Airlines were doing great at getting people back on their feet after a brutal 2020 ravaged by the Covid-19 pandemic. Passengers finally want to travel again. However, airline stocks are not doing so well right now.
You can chalk that down to the omicron variant, which is spreading fast and highly contagious. After a harrowing couple of years, airlines were finally looking to get their mojo back. And there was evidence this was happening.
But with omicron sweeping across the globe, airlines are struggling once again. The rapid transmission rate means airlines are facing a shortage of employees. Major airlines had to trim personnel extensively last year. Therefore, they do not have adequate staff to cover regular flight schedules. Thousands of flights were cancelled in December and January because of weather and omicron-related staffing shortages.
The omicron variant has already spread to the U.S., as well as most of Europe and Asia. It has the potential to slow down the overall recovery of the airline sector.
For now, ticket sales remain strong. Millions across the globe are expected to fly as flights operate at high capacity. That means it is the ideal time to invest in your favorite airline stocks that are trading at a steep discount.
- American Airlines Group (NASDAQ:AAL)
- Delta Air Lines (NYSE:DAL)
- United Airlines Holdings (NASDAQ:UAL)
- Southwest Airlines (NYSE:LUV)
Airline Stocks: American Airlines Group (AAL)
American Airlines is a world leader in the airline industry. It is a huge airline with an extensive route network and a robust international business model. However, due to significant debt and reliance on global markets, AAL will take time to get its mojo back.
AAL executives are looking to build and create new alliances such as their deal with JetBlue Airways (NASDAQ:JBLU). The partnership has helped AAL customers greatly by adding more offerings to the U.S. northeast.
Meanwhile, American Airlines has been getting a lot of support from the federal government. And it’s finally paying off. The company reported $169 million in profit for the third quarter, thanks to over $990 million in federal payroll support passed by Congress.
Revenue came in at $8.97 billion, up significantly from $3.17 billion last year. But it is still down roughly 25% from the 2019 figure. When you exclude one-time items, like government payroll support and other miscellaneous expenses taken into account, American had a loss of 99 cents per share instead of the analysts’ expectation for $1.04.
“While we don’t like reporting losses, this was our smallest quarterly loss since the pandemic began,” wrote CEO Doug Parker and President Robert Isom in a letter to employees.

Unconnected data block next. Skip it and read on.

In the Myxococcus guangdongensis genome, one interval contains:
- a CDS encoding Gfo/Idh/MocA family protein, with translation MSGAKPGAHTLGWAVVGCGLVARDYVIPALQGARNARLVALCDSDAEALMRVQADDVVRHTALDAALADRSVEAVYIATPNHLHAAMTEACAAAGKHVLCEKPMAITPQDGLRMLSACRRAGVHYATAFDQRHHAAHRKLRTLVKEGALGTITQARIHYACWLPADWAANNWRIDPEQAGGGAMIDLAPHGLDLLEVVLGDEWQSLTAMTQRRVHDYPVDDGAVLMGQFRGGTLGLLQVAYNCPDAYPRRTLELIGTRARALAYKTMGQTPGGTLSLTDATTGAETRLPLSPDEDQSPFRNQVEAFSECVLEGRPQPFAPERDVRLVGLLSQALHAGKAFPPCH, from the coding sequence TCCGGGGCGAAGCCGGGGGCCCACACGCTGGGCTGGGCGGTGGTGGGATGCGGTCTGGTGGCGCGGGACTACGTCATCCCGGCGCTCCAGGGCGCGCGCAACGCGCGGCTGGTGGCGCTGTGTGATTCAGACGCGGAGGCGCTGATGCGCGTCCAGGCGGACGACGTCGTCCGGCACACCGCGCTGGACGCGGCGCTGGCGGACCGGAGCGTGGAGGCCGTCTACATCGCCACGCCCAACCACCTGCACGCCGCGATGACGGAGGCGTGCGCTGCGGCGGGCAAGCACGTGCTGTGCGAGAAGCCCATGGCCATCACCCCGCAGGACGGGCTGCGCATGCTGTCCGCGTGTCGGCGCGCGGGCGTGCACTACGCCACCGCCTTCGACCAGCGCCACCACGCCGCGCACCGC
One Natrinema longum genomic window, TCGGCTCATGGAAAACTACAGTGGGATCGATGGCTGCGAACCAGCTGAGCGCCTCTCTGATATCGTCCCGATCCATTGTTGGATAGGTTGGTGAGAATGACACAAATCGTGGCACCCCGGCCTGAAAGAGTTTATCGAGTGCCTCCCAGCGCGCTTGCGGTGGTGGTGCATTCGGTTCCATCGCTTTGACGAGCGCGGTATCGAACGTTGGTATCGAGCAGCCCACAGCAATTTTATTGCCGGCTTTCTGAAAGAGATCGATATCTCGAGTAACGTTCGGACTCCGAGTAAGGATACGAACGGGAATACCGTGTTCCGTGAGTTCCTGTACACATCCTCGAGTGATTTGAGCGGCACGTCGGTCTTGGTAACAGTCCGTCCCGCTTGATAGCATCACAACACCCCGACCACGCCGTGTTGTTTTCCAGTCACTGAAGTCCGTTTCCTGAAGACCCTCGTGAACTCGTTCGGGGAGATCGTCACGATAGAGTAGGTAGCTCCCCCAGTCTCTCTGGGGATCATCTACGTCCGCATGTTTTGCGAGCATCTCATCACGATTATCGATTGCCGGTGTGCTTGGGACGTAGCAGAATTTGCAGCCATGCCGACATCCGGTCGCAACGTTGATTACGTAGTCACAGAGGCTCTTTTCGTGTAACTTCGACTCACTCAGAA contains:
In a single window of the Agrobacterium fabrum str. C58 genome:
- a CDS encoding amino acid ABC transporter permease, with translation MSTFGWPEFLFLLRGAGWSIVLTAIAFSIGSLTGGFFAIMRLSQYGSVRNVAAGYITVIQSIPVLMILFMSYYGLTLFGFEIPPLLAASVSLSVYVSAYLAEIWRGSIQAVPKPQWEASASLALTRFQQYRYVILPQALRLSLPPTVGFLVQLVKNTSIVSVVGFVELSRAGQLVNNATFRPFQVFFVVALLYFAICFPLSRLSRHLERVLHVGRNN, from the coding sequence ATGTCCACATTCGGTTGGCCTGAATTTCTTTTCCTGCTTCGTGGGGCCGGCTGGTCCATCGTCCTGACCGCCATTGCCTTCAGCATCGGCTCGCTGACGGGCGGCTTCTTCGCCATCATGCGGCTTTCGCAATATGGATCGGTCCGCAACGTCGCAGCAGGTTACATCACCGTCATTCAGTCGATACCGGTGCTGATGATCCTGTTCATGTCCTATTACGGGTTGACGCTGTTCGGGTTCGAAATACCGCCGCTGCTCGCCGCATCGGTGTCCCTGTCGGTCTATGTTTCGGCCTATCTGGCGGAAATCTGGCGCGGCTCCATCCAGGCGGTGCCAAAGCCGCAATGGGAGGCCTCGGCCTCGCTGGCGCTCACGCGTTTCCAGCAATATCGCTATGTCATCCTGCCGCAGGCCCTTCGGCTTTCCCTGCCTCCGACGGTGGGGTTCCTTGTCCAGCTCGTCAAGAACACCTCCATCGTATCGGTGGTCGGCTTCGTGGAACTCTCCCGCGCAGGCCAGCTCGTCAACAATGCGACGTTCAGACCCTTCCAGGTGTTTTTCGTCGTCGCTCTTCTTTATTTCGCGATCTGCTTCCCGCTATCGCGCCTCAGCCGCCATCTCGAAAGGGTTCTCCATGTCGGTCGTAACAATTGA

Despite these positive beats, investors are not biting. Over three months, AAL stock is down 5%. Again, much of the sentiment is because of omicron variant fears. Considering the size of the legacy carrier, it is just a matter of time before the company bounces back. The number of international routes by American Airlines has increased tenfold in just one year, with the company launching new services to Tel Aviv and Delhi.
If it builds on this performance, then the future is bright.
Delta Air Lines (DAL)
Delta has been developing new ways of providing service and lower prices to better compete with discount airlines for several years now. This airline is behind recent innovation in this industry as it consolidates smaller carriers that have helped stabilize the business when acquiring Northwest Airlines back in 2008-2009.
Delta is a company that everyone in the airline industry strives to be like. Delta has always been at the forefront when it comes to aviation industry innovations and Delta’s purchase of an oil refinery is no different. The company wants complete access, control over jet fuel supplies so it can ensure its customers have reliable flights every time. In an increasingly global market, Delta’s post-pandemic stability and strong labor relations make it a perfect candidate for international carriers looking to recover from the pandemic.
Third-quarter revenue and profit from Delta topped analysts’ expectations but were still lower than in 2019. Delta’s third-quarter profit fell 19% from the previous year, and it was its second consecutive profitable quarter since 2019 Covid-19 first reared its ugly head. However, the point worth noting is that this is the only profit without the cushion of U.S aid.